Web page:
CHAMBER DECIDES TO APPOINT COUNSEL FOR MILOSEVIC
Considering that the trial could last "unreasonably long, or even worse, not finish", the judges decided to appoint counsel for Slobodan Milosevic. The accused indicated he would appeal
Slobodan Milosevic in the courtroom
Noting that the right of the accused to defend himself "is not absolute and unlimited", the Trial Chamber decided today to appoint counsel for Slobodan Milosevic.
Presenting the statement of reasons for the decision orally, Presiding Judge Robinson recalled that the health of the accused was a "major problem", resulting in more than ten adjournments and loss of 66 working days over the past two years. The beginning of the defense case was postponed five times for the same reason, Robinson recalled. It was originally scheduled to start on 5 June 2004.
Two cardiologists who examined the accused concluded unequivocally that Milosevic was not capable of conducting his own defense and predicted that – if he continued to do so – there would be substantial delays in the trial. The cardiologists warned that the current state of high blood pressure would turn into acute hypertension, which might be life-threatening for the accused. In their reports submitted to the court, the cardiologists also noted that the accused was not complying with the therapy prescribed to him and that he was taking medication that was not prescribed to him.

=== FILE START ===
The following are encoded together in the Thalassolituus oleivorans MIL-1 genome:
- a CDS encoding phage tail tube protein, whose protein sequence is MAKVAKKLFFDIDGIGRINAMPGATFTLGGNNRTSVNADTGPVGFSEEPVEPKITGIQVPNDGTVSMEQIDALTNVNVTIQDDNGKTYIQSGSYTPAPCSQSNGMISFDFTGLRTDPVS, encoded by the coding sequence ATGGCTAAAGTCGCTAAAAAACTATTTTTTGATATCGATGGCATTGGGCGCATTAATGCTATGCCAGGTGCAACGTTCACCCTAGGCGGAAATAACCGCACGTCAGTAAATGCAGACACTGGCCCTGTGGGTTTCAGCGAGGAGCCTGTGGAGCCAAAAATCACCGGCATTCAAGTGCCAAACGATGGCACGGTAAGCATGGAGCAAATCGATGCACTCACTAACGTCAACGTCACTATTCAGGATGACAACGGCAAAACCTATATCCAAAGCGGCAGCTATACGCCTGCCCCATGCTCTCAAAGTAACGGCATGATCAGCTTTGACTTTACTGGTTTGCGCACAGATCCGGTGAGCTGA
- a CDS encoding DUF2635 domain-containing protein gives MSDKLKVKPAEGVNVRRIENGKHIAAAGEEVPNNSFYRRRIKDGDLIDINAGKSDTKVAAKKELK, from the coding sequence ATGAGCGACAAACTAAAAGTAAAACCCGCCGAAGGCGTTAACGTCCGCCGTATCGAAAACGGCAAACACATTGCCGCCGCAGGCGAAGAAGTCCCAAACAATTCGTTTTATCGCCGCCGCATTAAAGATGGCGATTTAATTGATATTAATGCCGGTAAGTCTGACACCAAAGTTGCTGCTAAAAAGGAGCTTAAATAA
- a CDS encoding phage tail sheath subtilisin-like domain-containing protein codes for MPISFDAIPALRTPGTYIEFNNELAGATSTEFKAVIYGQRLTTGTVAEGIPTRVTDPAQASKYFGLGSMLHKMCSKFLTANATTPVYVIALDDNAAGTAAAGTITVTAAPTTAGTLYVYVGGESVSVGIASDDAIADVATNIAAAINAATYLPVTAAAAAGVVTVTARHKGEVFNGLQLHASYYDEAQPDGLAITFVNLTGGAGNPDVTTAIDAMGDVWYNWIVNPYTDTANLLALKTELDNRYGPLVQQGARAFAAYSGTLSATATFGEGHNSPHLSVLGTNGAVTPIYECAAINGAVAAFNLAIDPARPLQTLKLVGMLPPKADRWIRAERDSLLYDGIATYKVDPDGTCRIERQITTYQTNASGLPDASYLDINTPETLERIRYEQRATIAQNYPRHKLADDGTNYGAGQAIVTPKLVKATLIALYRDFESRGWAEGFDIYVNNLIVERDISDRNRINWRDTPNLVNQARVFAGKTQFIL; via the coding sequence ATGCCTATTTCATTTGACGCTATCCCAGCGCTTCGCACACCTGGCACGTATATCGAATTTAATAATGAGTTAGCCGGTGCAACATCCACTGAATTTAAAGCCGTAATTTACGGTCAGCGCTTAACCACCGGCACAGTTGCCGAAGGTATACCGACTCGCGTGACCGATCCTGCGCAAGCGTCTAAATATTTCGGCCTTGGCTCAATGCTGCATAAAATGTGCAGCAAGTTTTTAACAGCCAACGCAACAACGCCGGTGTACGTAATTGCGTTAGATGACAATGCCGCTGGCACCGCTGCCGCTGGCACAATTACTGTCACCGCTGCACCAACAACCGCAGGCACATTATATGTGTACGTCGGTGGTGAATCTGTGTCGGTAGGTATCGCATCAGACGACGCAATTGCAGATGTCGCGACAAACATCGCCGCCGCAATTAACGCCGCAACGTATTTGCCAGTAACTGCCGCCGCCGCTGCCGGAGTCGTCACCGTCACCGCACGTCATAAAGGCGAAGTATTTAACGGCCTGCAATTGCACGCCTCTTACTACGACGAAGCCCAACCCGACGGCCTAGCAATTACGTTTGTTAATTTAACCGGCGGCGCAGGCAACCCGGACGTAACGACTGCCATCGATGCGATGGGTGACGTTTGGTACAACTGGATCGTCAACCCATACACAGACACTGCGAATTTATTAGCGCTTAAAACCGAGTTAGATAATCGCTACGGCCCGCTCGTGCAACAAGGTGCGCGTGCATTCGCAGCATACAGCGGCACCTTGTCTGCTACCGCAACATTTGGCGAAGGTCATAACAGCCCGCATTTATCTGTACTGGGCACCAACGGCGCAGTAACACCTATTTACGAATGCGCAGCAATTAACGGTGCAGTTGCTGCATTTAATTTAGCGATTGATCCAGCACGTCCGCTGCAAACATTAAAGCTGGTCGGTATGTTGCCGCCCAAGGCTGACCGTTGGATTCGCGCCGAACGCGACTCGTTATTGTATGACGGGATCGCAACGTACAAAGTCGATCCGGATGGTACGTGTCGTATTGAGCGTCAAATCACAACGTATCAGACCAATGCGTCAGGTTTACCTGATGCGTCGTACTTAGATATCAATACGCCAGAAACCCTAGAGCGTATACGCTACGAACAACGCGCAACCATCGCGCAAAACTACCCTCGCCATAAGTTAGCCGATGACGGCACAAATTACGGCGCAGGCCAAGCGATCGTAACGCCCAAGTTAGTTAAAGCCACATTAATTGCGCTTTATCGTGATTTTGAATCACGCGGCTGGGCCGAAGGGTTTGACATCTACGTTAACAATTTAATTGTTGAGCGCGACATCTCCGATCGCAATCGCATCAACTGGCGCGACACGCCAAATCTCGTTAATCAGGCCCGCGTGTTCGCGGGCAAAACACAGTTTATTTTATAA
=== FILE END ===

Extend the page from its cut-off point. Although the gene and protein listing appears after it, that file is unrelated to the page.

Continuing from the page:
Taking into consideration all these elements, the Chamber decided that Milosevic be appointed defense counsel; if not, as Judge Robinson stated today, "the trial could last unreasonably long or, even worse, not finish."
Slobodan Milosevic protested strenuously against the decision, claiming that the appointment of counsel was a direct violation of his basic rights. He tried to read a petition before the court, submitted, as he said, by a hundred international lawyers to the President of the Security Council, but Judge Robinson switched off his microphone, instructing him to have recourse to the Appeals Chamber if he wanted to challenge the decision. Milosevic indicated that he would do so, since, as he said, it was a "scandal".
After that, there was a debate about the modalities for the appointment of professional legal counsel for Milosevic.
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